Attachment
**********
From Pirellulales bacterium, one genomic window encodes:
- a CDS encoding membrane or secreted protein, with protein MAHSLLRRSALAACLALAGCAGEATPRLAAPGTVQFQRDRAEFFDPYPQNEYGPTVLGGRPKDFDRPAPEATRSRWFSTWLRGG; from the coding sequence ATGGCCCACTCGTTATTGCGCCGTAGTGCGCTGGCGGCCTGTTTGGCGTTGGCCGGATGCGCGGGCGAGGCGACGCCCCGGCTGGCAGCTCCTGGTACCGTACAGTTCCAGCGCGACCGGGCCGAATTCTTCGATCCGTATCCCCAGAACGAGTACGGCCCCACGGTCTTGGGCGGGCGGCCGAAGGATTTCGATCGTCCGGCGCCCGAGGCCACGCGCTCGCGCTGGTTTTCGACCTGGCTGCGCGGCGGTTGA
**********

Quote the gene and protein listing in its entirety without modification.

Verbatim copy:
From Pirellulales bacterium, one genomic window encodes:
- a CDS encoding membrane or secreted protein, with protein MAHSLLRRSALAACLALAGCAGEATPRLAAPGTVQFQRDRAEFFDPYPQNEYGPTVLGGRPKDFDRPAPEATRSRWFSTWLRGG; from the coding sequence ATGGCCCACTCGTTATTGCGCCGTAGTGCGCTGGCGGCCTGTTTGGCGTTGGCCGGATGCGCGGGCGAGGCGACGCCCCGGCTGGCAGCTCCTGGTACCGTACAGTTCCAGCGCGACCGGGCCGAATTCTTCGATCCGTATCCCCAGAACGAGTACGGCCCCACGGTCTTGGGCGGGCGGCCGAAGGATTTCGATCGTCCGGCGCCCGAGGCCACGCGCTCGCGCTGGTTTTCGACCTGGCTGCGCGGCGGTTGA